Editor’s Note: This post was written by Kaitlyn Krolik and Brianna Russo.

Bernie Sanders’ media coverage has been a pressing issue among his supporters since he began to do well in the primaries. They feel that mainstream media outlets have a strong bias against the senator. Some supporters have expressed concern that the mainstream media have refused to discuss Sanders’ lead in several national polls against Hillary Clinton, and have undermined his successes as a whole throughout his campaign. Specifically, The New York Times has been accused of bias against Sanders and dismissing Sanders altogether. Some supporters claim that the mainstream media shows this bias because they favor Secretary Clinton and “wish to maintain a corporate status quo.” Recently, The Washington Post received a significant amount of backlash from Sanders’ supporters after releasing sixteen negative stories about Bernie Sanders within a 16 hour time period. Sanders supporters have also protested CNN, citing unequal coverage of all presidential candidates; they claim that CNN has spent more time covering Donald Trump than Sanders. Bernie Sanders himself has also spoken out about media bias against his campaign. He stated, “the media is an arm of the ruling class of this country.”

In order to analyze how the media has portrayed Sanders, we utilized Google News database and focused on the full months since Sanders announced his candidacy, June 2015 through March 2016. We used two measures to compare Sanders’ media attention to Clinton’s. First, we collected the number of articles that included the terms “Sanders” and “long shot” published since the start of his candidacy. We compared this to the number of articles that contained both “Sanders” and “long shot” without the mention of “Clinton.” In Figure 1 below, both numbers drastically increased once Sanders won New Hampshire in early February. This number continued to increase as Sanders won more primary races. This means that the media increased the amount of discussion about Sanders as a long shot since he began to win.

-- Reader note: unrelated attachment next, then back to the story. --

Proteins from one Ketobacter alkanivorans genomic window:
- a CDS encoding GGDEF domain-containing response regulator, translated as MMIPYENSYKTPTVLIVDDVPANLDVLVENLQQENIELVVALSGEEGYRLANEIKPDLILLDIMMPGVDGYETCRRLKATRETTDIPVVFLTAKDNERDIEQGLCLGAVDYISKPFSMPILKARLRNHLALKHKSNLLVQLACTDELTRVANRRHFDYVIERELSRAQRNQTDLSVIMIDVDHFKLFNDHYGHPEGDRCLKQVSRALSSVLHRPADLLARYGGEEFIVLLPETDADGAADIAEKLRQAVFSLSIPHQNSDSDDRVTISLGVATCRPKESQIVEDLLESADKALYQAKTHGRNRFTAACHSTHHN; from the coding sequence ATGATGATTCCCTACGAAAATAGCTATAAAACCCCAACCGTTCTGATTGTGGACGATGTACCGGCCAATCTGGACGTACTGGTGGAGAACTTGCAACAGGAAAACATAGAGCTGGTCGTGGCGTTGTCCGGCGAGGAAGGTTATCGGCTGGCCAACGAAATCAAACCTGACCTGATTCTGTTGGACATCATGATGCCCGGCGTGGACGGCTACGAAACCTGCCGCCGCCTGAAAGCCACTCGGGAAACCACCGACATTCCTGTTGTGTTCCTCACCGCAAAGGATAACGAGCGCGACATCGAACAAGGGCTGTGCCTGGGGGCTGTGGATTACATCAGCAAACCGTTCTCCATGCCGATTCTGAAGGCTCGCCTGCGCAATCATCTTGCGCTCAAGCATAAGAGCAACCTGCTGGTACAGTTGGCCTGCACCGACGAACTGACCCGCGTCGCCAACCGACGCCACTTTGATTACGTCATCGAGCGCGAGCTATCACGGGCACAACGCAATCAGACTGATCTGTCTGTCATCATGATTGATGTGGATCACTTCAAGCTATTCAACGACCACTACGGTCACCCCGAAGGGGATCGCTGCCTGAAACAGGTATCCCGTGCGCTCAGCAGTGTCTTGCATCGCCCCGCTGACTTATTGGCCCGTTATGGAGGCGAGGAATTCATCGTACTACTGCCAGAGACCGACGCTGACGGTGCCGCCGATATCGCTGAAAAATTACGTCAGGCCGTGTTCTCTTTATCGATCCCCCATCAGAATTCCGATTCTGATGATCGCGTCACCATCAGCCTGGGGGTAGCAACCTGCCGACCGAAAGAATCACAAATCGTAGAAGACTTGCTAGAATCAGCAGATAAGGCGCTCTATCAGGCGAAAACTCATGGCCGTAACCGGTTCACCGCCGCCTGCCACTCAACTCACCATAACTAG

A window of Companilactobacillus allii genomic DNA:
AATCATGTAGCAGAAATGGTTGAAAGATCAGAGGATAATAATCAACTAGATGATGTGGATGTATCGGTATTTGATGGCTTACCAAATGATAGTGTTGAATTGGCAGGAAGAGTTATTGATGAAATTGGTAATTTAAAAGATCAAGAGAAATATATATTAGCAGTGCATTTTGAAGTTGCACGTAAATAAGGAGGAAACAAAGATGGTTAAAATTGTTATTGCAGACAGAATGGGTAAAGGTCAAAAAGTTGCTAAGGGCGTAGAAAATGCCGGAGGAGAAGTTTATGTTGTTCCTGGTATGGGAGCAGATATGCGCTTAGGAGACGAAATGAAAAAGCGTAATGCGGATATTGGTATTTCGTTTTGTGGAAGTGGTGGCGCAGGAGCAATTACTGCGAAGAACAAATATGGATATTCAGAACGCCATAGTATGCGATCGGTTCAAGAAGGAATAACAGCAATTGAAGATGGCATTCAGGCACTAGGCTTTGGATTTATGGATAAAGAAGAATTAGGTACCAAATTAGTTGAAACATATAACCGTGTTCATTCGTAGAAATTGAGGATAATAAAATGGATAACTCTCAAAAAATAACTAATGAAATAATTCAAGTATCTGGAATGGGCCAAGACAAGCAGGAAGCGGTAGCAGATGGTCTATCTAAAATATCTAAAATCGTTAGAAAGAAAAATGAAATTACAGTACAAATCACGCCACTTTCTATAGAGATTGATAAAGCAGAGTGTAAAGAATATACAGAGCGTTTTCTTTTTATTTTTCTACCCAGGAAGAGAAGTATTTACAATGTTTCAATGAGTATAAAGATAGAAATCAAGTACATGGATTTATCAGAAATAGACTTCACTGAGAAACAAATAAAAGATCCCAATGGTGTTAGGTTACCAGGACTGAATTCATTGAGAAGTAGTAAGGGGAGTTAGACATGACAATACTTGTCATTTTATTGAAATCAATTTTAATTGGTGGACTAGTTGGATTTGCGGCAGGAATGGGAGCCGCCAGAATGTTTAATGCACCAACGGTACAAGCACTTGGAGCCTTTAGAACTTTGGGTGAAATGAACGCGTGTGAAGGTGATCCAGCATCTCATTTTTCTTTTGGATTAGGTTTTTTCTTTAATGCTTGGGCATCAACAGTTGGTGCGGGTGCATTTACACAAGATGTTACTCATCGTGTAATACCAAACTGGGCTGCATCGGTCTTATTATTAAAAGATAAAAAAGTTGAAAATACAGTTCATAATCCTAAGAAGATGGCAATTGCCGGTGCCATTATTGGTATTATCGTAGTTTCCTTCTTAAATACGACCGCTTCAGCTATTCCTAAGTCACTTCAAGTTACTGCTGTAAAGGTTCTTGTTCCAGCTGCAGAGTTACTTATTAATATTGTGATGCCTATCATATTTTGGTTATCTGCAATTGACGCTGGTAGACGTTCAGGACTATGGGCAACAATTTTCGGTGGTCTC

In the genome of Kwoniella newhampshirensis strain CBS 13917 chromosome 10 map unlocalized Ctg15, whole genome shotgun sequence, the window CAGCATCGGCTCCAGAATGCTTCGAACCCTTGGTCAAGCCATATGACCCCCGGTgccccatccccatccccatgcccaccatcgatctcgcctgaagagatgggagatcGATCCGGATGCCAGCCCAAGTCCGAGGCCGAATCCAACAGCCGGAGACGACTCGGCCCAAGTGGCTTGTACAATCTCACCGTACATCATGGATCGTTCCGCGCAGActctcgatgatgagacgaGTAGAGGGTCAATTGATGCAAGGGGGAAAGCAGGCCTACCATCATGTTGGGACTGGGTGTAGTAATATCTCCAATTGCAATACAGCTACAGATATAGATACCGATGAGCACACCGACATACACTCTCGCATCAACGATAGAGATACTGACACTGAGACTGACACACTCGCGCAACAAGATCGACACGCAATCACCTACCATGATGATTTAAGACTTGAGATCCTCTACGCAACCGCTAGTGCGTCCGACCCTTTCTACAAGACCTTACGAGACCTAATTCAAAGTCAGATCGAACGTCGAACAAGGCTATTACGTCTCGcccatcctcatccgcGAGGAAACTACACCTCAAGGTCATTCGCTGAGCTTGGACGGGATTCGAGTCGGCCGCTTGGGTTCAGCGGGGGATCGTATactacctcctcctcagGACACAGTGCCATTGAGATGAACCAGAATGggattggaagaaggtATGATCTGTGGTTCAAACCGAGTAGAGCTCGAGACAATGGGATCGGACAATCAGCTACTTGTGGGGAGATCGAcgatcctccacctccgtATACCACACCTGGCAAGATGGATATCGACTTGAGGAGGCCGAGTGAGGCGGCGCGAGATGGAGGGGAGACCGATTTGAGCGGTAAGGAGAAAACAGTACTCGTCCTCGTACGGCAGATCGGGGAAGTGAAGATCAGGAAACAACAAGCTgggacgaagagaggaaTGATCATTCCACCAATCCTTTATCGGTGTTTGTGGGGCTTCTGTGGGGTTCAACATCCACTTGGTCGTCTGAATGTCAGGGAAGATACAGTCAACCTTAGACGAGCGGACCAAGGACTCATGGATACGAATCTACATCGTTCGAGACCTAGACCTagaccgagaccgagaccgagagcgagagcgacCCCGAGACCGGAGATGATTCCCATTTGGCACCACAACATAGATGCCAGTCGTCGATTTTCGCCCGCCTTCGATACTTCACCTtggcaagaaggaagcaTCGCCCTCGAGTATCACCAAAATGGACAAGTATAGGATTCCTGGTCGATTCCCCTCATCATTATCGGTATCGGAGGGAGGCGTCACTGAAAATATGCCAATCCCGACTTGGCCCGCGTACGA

Screen Shot 2016-06-09 at 10.53.13 AM

More importantly, Figure 2 depicts each candidate’s representation in the news without mention of the other. While Clinton’s media attention significantly increased as the primaries continued, attention to Sanders stayed consistent. This is notable as he has won 17 of the 40 primaries. As a “long shot” candidate who was not projected to make a dent in Clinton’s success, one would expect the media to increasingly discuss him. However, this was not the case.

Screen Shot 2016-06-09 at 10.53.21 AM

The data presents an interesting representation of Sanders’ relationship with the media. As Sanders began to perform beyond expectations, the media was more inclined to suggest that he was a long shot (as shown in Figure 1). The data also shows that when Sanders is mentioned in the media, whether it be as a long shot or otherwise, it is almost always with reference to Secretary Clinton. The data presented in both figures shows that Sanders is much more likely to be mentioned in an article with Secretary Clinton than he is to be mentioned alone. For Clinton, the data shows the exact opposite; she is much more likely to be mentioned in an article without reference to Sanders. The data we present clearly shows that the media favors Clinton in more ways than one, whether it be by giving her more attention or presenting her as the presumptive nominee. While our study does not go in depth as to the tone and context of each article we found in the Google News database, it does offer a good starting point to defend the argument that the media has a slight bias against Senator Sanders.

Sanders, long shot minus Clinton Sanders, long shot minus Clinton Sanders, long shot Sanders minus Clinton Clinton minus Sanders
6/1/15-7/1/15 5820 16,600 55800 75200
7/1/15-8/1/15 5650 15200 49700 82700
8/1/15-9/1/15 5730 15700 50500 59300
9/1/15-10/1/15 6570 17500 63200 91600
10/1/15-11/1/15 6950 15600 53200 135000
11/1/15-12/1/15 6830 17300 59400 171000
12/1/15-1/1/16 6630 17800 58800 131000
1/1/16-2/1/16 7640 21100 55300 264000
2/1/16-3/1/16 7820 Right after NH primary 19400 38300 246000
3/1/16-4/1/16 12800 35400 69000 534000


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